Marc Prensky is an internationally acclaimed keynote speaker in over 40 countries and the award-winning author of eight books.
Raising our kids by “educating” them worked really well in the 20th century. So well, in fact, that most people today want to continue it into the 21st century (with, of course, some incremental reforms). But that would be a mistake, because for the 21st century — and 21st-century kids — 20th-century education, even reformed, can no longer do the job we need. It has “gone lame” in the sense of a horse who has been injured and is unable to walk or run. Twentiethcentury education is inadequate to prepare our young people for the current century and beyond.
LAME is an apt acronym for what the world’s education system has become: Learning Applied to Mastering an old curriculum for Existing employment. The world’s 20th-century education is a “LAME” system for raising 21st-century kids. It may still work for a few, perhaps — but certainly not all. Most kids we have to force through it.
Empowerment vs. education
The problem with 20th-century education lies not in its details, but in its essence. The approach is built around the concept of making people better via learning in advance. That was a decent strategy when the world changed slowly and real-world accomplishment by kids was far off into their future. But young people’s capabilities have changed dramatically, and our kids are now far more powerful, far earlier.
The new alternative — 21st-century “empowerment” — is built around making young people better via real-world accomplishments with immediate impact. Learning still occurs, but empowerment views learning as a means, not an end. Its philosophy is that we learn in order to accomplish useful things (at least, most of us do). Those who don’t — and who view learning also as an end in itself — we call “academics.” Somehow, over time, the academics managed to hijack the entire 20th-century world into thinking that “learning for its own sake” is what all kids need, and that this is enough to prepare them for their futures.
It is not. While there is no need to stop offering “academic education” for those who thrive on it, the new 21st-century need, across the entire world, is for our empowered kids to become useful in the real, non-school world, starting when they are very young. I am not talking here about “vocationaled” or “exploitation” — rather, I am talking about kids’ new ability to get things done with their newly acquired powers. I am arguing that although many adults may consider academics to be better or higher, other new, and far more empowering, alternatives are emerging.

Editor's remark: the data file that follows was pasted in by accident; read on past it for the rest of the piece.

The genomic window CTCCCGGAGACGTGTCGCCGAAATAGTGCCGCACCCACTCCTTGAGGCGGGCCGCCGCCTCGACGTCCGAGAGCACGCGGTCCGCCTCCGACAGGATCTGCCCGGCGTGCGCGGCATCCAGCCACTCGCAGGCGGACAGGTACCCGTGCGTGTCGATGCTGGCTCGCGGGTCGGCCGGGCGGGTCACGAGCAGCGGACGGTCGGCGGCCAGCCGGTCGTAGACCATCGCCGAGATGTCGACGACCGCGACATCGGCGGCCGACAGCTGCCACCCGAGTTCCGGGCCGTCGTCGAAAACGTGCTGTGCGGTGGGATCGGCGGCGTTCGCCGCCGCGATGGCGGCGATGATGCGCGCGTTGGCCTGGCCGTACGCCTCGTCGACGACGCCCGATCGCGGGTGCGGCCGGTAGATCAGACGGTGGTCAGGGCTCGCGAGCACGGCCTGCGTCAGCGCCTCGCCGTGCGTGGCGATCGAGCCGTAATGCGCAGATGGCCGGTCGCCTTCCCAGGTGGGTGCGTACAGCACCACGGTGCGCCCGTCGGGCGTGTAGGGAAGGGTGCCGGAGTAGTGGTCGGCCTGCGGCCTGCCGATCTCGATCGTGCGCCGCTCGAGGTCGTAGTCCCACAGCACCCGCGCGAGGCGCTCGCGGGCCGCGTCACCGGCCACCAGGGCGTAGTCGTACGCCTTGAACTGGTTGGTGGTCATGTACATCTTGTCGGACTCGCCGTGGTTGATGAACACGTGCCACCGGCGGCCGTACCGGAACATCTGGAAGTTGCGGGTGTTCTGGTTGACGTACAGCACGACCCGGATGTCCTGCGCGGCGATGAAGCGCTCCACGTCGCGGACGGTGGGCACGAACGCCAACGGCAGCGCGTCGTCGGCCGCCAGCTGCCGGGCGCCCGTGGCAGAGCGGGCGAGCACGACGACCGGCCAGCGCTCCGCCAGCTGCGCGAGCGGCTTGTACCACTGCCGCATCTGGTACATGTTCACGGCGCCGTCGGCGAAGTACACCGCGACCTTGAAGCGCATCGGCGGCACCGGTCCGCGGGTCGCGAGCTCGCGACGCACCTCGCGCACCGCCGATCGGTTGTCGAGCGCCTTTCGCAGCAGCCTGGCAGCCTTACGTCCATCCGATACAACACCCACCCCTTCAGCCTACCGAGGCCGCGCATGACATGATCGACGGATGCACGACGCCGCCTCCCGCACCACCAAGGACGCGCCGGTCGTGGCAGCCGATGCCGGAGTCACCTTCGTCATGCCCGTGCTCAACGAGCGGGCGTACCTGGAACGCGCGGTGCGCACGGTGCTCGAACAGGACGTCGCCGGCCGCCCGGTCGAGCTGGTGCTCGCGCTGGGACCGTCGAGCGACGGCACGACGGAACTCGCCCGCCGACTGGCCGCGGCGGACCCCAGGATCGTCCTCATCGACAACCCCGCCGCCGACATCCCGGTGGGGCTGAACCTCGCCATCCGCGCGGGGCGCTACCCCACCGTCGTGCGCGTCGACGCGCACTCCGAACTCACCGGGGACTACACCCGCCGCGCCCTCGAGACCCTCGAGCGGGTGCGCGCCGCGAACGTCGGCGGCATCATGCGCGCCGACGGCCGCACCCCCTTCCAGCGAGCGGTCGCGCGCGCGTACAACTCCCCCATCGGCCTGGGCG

“The world now needs an empowering upbringing that is different from what was called “getting an education” in the 20th century, very different from academics.”
In this century, the new empowerment option — where kids practise getting things done in whatever area(s) interest them, suit them and make them happy, from toddlerhood to post-adolescence — should be the preferred route for our kids. I predict it will become so, as new, empowering alternatives arise and develop. The academic route will remain for the few it suits. We will still need it — just not for most.
In the 21st century, empowerment is an alternative now emerging. It is based on kids continually:
Finding their new empowering beliefs, unique value, new connections and new 21st-century powers,
Applying these to make a positive impact while still young, and doing meaningful work that creates and adds value for
humanity all their life, and thereby
Realising their positive dreams for themselves, their families and their world.
That is why it is “FAR” better than the “LAME” 20th-century alternative. It is time for the world to go there.
We need to create “Empowerment Hubs”
We need to look at creating a new side-by-side alternative to the schools we now have. One good name for these is “Empowerment Hubs.” Such hubs are now forming — and being defined as an alternative for parents and kids — on every continent. Each will be different and distinct, but they will all differentiate themselves from education and schools by focusing on the FAR better goals of achieving self-knowledge, accomplishing with impact, and realising kids’ dreams — not ours.